Powerful corporate lobby dictates environmental agenda of UN

September 16, 2014 Off By Web Desk

KARACHI: The United Nations will host dozens of governments, corporations and non-governmental organizations (NGOs) during a one-day Climate Summit 2014 in New York on September 23rd but, according to scientists and environmentalists, the meeting will deal mainly with only one limited way of fighting climate change: carbon pricing, says Nick Fillmore, an award-winning investigative reporter and a founder of the Canadian Association of Journalists (CAJ).

He said in recent years the UN has proven incapable of playing an important role in slowing world climate change in a meaningful way, and is now practically dictated to by a powerful lobby.

Because the UN and governments are not making enough progress, as many as 200,000 environment supporters from all over North America are expected to take part in four days of protests in New York leading up to the UN Summit.

About 120 heads of state are expected to attend, including U.S. President Barack Obama and U.K. Prime Minster David Cameron. Among those absent will be the leaders of China and India, according to Bloomberg Businessweek.

The Summit will, among other things, hold brief discussions on theme areas such as climate, health and jobs , a climate change photo contest run by a newspaper that the UN says may be the largest ever, and a week of fun events around New York.

But what the corporations really want from the Summit is to get UN support to increase the corporate preferred action against climate change: the expansion of carbon pricing systems. The most powerful UN committee is loaded with the most influential corporations from around the globe, companies such as Coca-Cola and Cisco from the U.S., Siemens from Germany, CEMEX from Mexico, Banco do Brasil, Sinopec from China, etc.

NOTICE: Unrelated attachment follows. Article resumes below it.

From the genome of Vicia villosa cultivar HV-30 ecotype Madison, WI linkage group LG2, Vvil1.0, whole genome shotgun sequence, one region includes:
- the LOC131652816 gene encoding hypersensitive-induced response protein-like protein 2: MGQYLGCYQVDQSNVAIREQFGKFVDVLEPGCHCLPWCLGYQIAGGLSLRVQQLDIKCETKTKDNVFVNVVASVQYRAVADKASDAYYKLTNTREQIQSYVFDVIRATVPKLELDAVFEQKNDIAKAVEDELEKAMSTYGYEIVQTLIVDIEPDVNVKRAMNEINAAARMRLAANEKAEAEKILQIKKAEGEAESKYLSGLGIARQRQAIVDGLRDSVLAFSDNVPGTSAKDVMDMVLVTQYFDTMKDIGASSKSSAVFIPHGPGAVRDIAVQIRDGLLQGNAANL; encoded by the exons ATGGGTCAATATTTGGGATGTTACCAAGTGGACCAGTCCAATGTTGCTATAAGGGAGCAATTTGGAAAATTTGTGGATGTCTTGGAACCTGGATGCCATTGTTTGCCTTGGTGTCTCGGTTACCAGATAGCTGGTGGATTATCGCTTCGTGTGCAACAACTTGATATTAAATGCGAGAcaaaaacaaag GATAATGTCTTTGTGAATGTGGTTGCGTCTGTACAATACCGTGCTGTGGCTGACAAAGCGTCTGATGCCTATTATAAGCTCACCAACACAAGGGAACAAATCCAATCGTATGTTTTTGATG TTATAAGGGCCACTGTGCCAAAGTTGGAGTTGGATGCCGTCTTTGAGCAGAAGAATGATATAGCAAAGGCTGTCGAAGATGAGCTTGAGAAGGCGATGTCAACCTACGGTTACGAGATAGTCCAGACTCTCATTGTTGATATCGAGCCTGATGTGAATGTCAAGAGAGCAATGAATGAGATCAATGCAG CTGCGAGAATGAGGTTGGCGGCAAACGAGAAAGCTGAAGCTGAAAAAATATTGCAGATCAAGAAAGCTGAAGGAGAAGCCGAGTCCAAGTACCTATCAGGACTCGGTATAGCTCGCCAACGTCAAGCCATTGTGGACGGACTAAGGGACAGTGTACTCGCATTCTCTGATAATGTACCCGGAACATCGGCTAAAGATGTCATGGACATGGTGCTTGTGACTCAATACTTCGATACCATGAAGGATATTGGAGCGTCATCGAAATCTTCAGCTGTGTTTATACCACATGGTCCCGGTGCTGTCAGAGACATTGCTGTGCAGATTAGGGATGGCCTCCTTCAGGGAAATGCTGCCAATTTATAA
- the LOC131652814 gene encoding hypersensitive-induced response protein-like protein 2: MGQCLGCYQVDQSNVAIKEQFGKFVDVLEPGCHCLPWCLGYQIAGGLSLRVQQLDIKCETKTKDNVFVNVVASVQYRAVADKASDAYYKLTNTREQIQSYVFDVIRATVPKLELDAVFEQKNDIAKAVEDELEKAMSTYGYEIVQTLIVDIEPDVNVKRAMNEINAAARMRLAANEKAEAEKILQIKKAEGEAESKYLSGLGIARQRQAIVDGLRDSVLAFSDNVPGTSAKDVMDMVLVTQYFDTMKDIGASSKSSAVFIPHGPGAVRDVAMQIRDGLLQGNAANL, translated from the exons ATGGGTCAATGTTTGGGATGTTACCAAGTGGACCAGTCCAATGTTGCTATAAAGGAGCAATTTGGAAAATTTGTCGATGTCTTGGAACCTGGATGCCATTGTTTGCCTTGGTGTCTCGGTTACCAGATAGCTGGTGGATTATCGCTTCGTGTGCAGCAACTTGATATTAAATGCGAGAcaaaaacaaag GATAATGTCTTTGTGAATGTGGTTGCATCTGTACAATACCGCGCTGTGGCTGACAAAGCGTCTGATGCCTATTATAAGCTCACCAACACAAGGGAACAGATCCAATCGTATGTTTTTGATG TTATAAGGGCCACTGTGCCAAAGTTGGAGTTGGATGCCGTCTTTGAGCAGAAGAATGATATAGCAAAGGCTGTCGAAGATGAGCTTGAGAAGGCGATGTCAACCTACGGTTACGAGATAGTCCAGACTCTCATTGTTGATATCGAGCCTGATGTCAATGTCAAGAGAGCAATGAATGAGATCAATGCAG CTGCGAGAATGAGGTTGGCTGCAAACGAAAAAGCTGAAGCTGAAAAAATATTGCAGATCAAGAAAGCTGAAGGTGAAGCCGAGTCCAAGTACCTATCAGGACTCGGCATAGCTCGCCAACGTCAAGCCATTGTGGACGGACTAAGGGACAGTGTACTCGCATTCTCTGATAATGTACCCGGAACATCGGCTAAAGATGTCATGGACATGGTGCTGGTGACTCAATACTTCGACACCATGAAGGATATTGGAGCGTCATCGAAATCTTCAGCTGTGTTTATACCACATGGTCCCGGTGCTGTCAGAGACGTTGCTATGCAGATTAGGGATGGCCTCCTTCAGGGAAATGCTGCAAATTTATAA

Corporations are willing to have governments create carbon markets that will regulate how much carbon businesses are allowed to emit into the atmosphere. If corporations exceed their limit, they are, in effect, fined. But if they are under their limit, they can sell their excess credits to another company that hasn’t met its limits, often walking away with a big profit.

But there are problems.

Many corporations want to implement only carbon pricing systems. But the Union of Concerned Scientists (UCS) says: “A cap-and-trade program alone would not be sufficient to meet the challenge of climate change.”

UCS says many other actions are required, such as having utilities to generate a higher percentage of their electricity from renewable energy, requiring automakers to increase vehicle fuel economy standards, stronger energy efficiency policies, and policies encouraging smart growth.

The heavy focus on carbon pricing means this Summit almost certainly will not deal with many other pressing environmental issues around the world.

Carbon emissions are worsening. Earlier this month the World Meteorological Organization voiced concerns that, far from falling, the concentration of carbon dioxide in the atmosphere increased last year at the fastest rate for nearly 30 years.

Main protests begin on Friday. Protestors will launch their activities in New York on Friday, September 19 with plenaries, speak-outs and teach-ins. The main march will take place on Sunday several blocks away from the UN, on the other side of Manhattan Island.

The more radical protestors will target the “climate profiteers” on Wall Street on Tuesday, September 22nd, the day before the UN Summit.

According to the organizers, large protests and occupations will take place in financial districts in hundreds of communities around the world.

Nick Fillmore said the New York Summit is considered to be a warm-up for the much more significant 2015 UN Conference on Climate Change to be held in Paris. With carbon emissions continuing to reach record levels, and large amounts of affluent now coming from emerging states, such as China and India, the 2015 meetings will be under tremendous pressure to come up with a world-wide agreement to slow carbon emissions.

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